By Tim Layden
June 22, 2013
Cain's second-place 1500m finish makes her what officials believe is the youngest member ever of a U.S. world championship team.
Bill Frakes/SI

At the conclusion of her high-school academic year in Bronxville, a suburb just north of New York City (where Cain is an excellent student), Cain went to Park City to train at altitude with other members of the Salazar-trained Nike Oregon Project. Cain's family pays her expenses to retain NCAA eligibility. She will go to college, but the family has not yet decided if she will run college track. The group includes not only Farah and Rupp, but also, as of this year, Moser, who is rebuilding her career after winning three consecutive U.S. titles from 2005-07. Cain (whose career is increasingly, and dangerously compared to Mary Decker Slaney, a teenage star who went on to win two titles at the first world championships in 1983) was expected to contend strongly for a worlds position.

She qualified for the final easily in her Thursday afternoon heat and was a typically ebullient 17-year-old afterward. But on Friday morning, she called her mother, also named Mary, at home in New York, overwhelmed by nerves. "I was crying, I was like, 'I'm just a little kid, I'm scared,'" Cain said. "She said 'Mary, if I could carry you away, I would, but you would be kicking yourself for the rest of your life.'"

She was equally upset on the morning of the race. "She called me [Saturday morning] and said 'I'm freaking out,'" Salazar said. "I told her come over to our [Salazar's and sports psychologist Darren Treasure's] room [at the Marriott Hotel in downtown Des Moines]. She slept for four or five hours, we watched a movie, Dark Shadows, until it got to some spicy parts and I said, 'Mary, turn away.' And I turned off the TV."

Cain said, "I let the nerves take over me for a minute, but I have an amazing sports psychologist that helped me through it." Salazar said the message was this: "She was so worried about not doing well. It was 'Mary, as long as you do your best, whether you get first or get last, we love you. Your character is not your running. Your character is you.'"

And, let it be said: Speed helps. Saturday was a miserably hot and breezy day in Des Moines. The temperature was 91 degrees and the heat index 98 degrees at the time of the 1,500 meters, ensuring that a race which is always tactical at the championship level would be excessively so, as runners refused to sacrifice their chances by setting a fast pace on the lead. It was grindingly thus; interval recovery pace for most in the field. They shuffled through 400 meters in 85 seconds, 5:40 mile pace, and then went the next 400 in 75 seconds, still slow. Cain ran near the back.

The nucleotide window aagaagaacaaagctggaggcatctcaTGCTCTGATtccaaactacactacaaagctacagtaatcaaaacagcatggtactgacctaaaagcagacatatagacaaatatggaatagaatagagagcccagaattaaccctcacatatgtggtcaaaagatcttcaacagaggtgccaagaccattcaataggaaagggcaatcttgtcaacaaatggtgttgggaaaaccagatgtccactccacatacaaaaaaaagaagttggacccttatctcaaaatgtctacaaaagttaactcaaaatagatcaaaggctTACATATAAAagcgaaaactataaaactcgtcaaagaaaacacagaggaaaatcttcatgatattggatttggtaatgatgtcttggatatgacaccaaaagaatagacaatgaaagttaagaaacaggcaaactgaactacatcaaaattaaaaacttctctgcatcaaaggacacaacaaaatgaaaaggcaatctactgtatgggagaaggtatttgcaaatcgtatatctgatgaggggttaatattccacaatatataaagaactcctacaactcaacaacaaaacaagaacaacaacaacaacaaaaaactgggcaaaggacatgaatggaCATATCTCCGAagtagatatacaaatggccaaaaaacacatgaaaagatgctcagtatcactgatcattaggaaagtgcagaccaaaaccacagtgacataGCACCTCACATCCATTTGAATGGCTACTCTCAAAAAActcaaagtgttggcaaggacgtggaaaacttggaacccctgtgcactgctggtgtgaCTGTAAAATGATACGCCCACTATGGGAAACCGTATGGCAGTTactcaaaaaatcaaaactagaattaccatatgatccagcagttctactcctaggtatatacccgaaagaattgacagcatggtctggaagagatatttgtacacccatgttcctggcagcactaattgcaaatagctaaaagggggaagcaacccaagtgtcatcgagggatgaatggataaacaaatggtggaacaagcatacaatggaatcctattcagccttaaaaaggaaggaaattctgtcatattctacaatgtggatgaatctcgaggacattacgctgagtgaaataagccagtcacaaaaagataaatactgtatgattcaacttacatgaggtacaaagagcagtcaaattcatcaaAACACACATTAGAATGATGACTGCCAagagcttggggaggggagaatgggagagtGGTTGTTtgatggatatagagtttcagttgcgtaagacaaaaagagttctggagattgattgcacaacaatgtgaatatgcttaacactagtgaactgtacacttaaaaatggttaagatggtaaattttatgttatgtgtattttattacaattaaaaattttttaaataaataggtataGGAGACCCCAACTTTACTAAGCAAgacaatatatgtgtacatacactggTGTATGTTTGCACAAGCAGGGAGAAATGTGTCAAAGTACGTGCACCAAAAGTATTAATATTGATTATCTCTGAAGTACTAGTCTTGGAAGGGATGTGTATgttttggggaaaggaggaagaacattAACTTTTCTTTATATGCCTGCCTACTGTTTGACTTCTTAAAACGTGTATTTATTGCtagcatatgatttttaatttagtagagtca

Salazar's coaching is rooted in building racers who can kick at the finish. Cain was fast before they met. Both knew where Saturday's race was headed. "I told [Cain and Moser], 'If they want to hand it up to you in the last 400 or 500 meters of the race, no one can sprint with [you].'"

"I'm a kicker," Cain said. "I was running a kicker's race."

Their plan had been for Cain to follow the 31-year-old Moser to the lead in the final lap, but Cain, growing up in real time, made her move approaching the gun and gapped the field on the backstretch with the wind at her back. It was a grown-up move from a racer who is a young girl only on her birth certificate, reminiscent of Farah's winning surge in the Olympic 10k. "I was supposed to follow Treniere," Cain said. "At 400 meters, I felt good. I just took it. I needed to intimidate. I needed to assert a presence. I was all out."

Cain opened up eight meters on the field and rolled into the homestretch. "I was feeling awesome," she said. "I thought people would be flying down that backstretch behind me. But obviously I didn't want that to happen." She was driven by the simplest of needs: "I just really wanted to get that [Team USA] uniform. I wanted my victory celebration." (Similarly, she recalled competing in the junior nationals in Eugene two years ago, which are coupled with the senior event, and seeing Allyson Felix taking a victory lap with flowers and a USA flag. "I want some of that," she recalled thinking.)

She tied up in the last 50 meters, and Moser caught her at the line. Because the early pace had been so slow in the heat, Moser's winning time of 4:28.62 was the slowest in U.S. national championship history. Under the circumstances, that statistic is meaningless, particularly to Cain. She ran her final lap in 57.5 seconds; just weeks ago, her personal best for a flat 400 was 55 seconds, though Salazar estimates she could run 53.5 now.

When she was given a medal and a flag, she shared them with her tiny yellow friend. "I brought my duck," she said, "In case I needed some comforting. So I had a little buddy to carry my flag with me." Hers was an achievement freighted with paradox, earned by one so young, yet in the manner of someone far more experienced. It needed no context and demanded no dreams. It was only for now and that was enough.

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